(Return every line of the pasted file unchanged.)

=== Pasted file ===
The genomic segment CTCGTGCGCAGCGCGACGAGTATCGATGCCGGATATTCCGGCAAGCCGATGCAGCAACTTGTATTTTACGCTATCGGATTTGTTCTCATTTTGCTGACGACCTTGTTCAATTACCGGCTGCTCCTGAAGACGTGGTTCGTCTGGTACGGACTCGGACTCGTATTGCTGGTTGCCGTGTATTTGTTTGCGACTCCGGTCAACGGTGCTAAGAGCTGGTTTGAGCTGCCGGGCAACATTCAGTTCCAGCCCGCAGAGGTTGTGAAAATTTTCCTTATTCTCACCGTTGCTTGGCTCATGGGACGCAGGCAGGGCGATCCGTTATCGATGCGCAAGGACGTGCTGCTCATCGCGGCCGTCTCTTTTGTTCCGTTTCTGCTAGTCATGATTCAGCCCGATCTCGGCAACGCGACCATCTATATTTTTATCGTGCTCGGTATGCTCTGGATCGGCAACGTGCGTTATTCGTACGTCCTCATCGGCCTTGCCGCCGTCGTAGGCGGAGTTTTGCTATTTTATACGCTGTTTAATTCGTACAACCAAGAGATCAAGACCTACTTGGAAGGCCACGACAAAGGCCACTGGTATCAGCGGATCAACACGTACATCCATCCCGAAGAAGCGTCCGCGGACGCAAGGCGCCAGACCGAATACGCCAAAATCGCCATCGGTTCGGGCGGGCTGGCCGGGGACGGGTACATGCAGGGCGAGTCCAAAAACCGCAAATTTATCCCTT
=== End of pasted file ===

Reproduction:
The genomic segment CTCGTGCGCAGCGCGACGAGTATCGATGCCGGATATTCCGGCAAGCCGATGCAGCAACTTGTATTTTACGCTATCGGATTTGTTCTCATTTTGCTGACGACCTTGTTCAATTACCGGCTGCTCCTGAAGACGTGGTTCGTCTGGTACGGACTCGGACTCGTATTGCTGGTTGCCGTGTATTTGTTTGCGACTCCGGTCAACGGTGCTAAGAGCTGGTTTGAGCTGCCGGGCAACATTCAGTTCCAGCCCGCAGAGGTTGTGAAAATTTTCCTTATTCTCACCGTTGCTTGGCTCATGGGACGCAGGCAGGGCGATCCGTTATCGATGCGCAAGGACGTGCTGCTCATCGCGGCCGTCTCTTTTGTTCCGTTTCTGCTAGTCATGATTCAGCCCGATCTCGGCAACGCGACCATCTATATTTTTATCGTGCTCGGTATGCTCTGGATCGGCAACGTGCGTTATTCGTACGTCCTCATCGGCCTTGCCGCCGTCGTAGGCGGAGTTTTGCTATTTTATACGCTGTTTAATTCGTACAACCAAGAGATCAAGACCTACTTGGAAGGCCACGACAAAGGCCACTGGTATCAGCGGATCAACACGTACATCCATCCCGAAGAAGCGTCCGCGGACGCAAGGCGCCAGACCGAATACGCCAAAATCGCCATCGGTTCGGGCGGGCTGGCCGGGGACGGGTACATGCAGGGCGAGTCCAAAAACCGCAAATTTATCCCTT